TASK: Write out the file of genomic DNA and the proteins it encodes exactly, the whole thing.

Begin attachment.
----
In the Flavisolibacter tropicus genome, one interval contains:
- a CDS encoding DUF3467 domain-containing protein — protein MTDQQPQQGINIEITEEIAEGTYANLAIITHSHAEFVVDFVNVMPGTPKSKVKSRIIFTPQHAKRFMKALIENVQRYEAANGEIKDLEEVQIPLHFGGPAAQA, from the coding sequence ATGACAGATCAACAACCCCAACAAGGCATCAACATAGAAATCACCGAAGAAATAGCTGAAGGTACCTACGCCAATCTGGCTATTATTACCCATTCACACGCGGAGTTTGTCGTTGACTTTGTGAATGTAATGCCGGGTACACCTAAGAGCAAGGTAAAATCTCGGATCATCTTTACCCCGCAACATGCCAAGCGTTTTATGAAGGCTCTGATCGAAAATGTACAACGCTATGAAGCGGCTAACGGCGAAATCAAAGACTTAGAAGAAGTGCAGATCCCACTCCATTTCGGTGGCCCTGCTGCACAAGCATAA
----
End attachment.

In the Flavisolibacter tropicus genome, one interval contains:
- a CDS encoding DUF3467 domain-containing protein — protein MTDQQPQQGINIEITEEIAEGTYANLAIITHSHAEFVVDFVNVMPGTPKSKVKSRIIFTPQHAKRFMKALIENVQRYEAANGEIKDLEEVQIPLHFGGPAAQA, from the coding sequence ATGACAGATCAACAACCCCAACAAGGCATCAACATAGAAATCACCGAAGAAATAGCTGAAGGTACCTACGCCAATCTGGCTATTATTACCCATTCACACGCGGAGTTTGTCGTTGACTTTGTGAATGTAATGCCGGGTACACCTAAGAGCAAGGTAAAATCTCGGATCATCTTTACCCCGCAACATGCCAAGCGTTTTATGAAGGCTCTGATCGAAAATGTACAACGCTATGAAGCGGCTAACGGCGAAATCAAAGACTTAGAAGAAGTGCAGATCCCACTCCATTTCGGTGGCCCTGCTGCACAAGCATAA